WTH?! (What The Health?!) is a Scary Mommy series answering health questions relevant to moms and women that we don’t talk about enough. Think: “What is this weird pregnancy symptom? WTF is happening to me postpartum? Are these signs of perimenopause?” Let’s normalize these and other women’s health issues by talking about them more in a relatable, less clinical, and no-BS way.
You know that feeling when you eat something spicy or hot, and your mouth feels like it's on fire? Well, what if you experienced that burning sensation randomly for years without any clear explanation?
That's what happened to Sandra Ebejer, 47, from New York, who has been dealing with burning mouth syndrome for about eight years now. She sporadically feels burning on the roof of her mouth, lips, and cheeks — sometimes a mild sensation and other times intense pain. And for years, she had no idea what was causing it.
"All the dentists and doctors I mentioned it to looked at me kind of sideways, like they had no idea," she tells us. "They would check me out, and they said nothing looks wrong."
It wasn't until a few years ago that a dentist suggested to her it could be related to hormones, given she was in her early 40s.
"A lot of girlfriends my age are going through perimenopause, and we share stories about night sweats, hot flashes, and all the things that you expect. But when I talk about this, everyone is shocked," she says. "They've never heard of it before."
Scary Mommy asked experts about everything you need to know about burning mouth syndrome, from what causes this symptom during perimenopause and menopause to what you can do about it.
So, what is burning mouth syndrome?
Burning mouth syndrome (BMS) "is a condition when your mouth feels like it's burning, tingling, or numb, but there's no obvious reason like eating something spicy," Dr. Cheryline Pezzullo, a general dentist and clinical assistant professor at NYU Dentistry, tells Scary Mommy.
It can affect any part of your mouth (lips, tongue, gums, roof of your mouth) and even your throat. You may also experience a metallic taste or loss of taste, says Dr. Fatima Khan, a dentist based in Texas.
Why can this happen during perimenopause, and how common is it?
"Hormones can control a lot more than just sex," says Dr. Heather Hirsch, founder of the Menopause and Midlife Clinic at Brigham and Women's Hospital and author of Unlock Your Menopause Type. "And there is a lot of data to show that a low estrogen state can cause burning mouth syndrome… It's uncommonly talked about, but a commonly known symptom among menopause experts."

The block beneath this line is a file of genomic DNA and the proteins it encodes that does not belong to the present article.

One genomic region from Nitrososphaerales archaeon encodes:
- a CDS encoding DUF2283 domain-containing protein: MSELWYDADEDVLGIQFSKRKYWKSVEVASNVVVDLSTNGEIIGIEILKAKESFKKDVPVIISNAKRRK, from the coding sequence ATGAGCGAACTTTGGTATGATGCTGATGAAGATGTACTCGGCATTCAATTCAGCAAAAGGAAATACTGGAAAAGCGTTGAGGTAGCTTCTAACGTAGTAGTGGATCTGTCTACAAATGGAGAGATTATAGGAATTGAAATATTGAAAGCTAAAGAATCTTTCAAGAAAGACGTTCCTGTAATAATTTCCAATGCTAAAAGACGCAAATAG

Around 7-15% of women going through perimenopause or menopause can experience this strange feeling in their mouths, Pezzullo says.
While the relationship between hormone changes and BMS is not completely clear, Pezzullo and Khan explain some reasons why they may be connected:
- Estrogen can affect pain perception and taste, so lower levels can alter taste buds and cause pain in the mouth.
- You may produce less saliva, which leads to a dry mouth.
- Your immune system's response may be impacted, leading to inflammation in the mouth.
- You may have a decline in some nutrients (vitamins B6 and B12, folate, and iron), which can bring on BMS symptoms.
- Mood changes are common during perimenopause, and stress and anxiety can trigger BMS.
How do you know if hormones are causing BMS or if it's something else?
Hormones aren't the only reason you may experience BMS. Underlying medical conditions, psychological stress, nutritional deficiencies, and medication side effects can also influence it.
While there is no specific test to diagnose burning mouth syndrome, Pezzullo recommends visiting the dentist if you're experiencing discomfort. A dentist will chat about your symptoms, examine your mouth, and possibly do tests to rule out other potential causes.
Is there anything you can do to relieve the pain?
Here are a few tips from Pezzullo on how to soothe the burning sensation:
- Sip on cool water.
- Suck on ice chips.
- Avoid spicy or acidic foods.
- Use a mild toothpaste.
- Chew sugarless gum.
"If the burning persists, we might recommend treatments like certain mouth rinses, medications that can help control nerve signals in your mouth, or even cognitive behavioral therapy to manage the discomfort," she explains.
Hirsch says she's seen hormone replacement therapy (replacing estrogen) as one of the most helpful ways to alleviate BMS for women during perimenopause/menopause.
Remember: It's likely temporary, and you don't have to suffer in silence.
The burning sensation may last for months or even longer, but the good news is that it often improves over time. And while you're dealing with BMS or any perimenopause symptom, remember that you don't have to suffer alone.
Talk to your friends. Join Facebook groups for people dealing with similar symptoms. Find doctors who specialize in perimenopause and menopause to talk through what to expect. (You can check the North American Menopause Society's website to find a certified menopause practitioner in your area.)
"My advice for women who are experiencing any perimenopausal symptom is to try and find other women who are dealing with it," Ebejer says. "[Then] it doesn't feel like you're totally alone."
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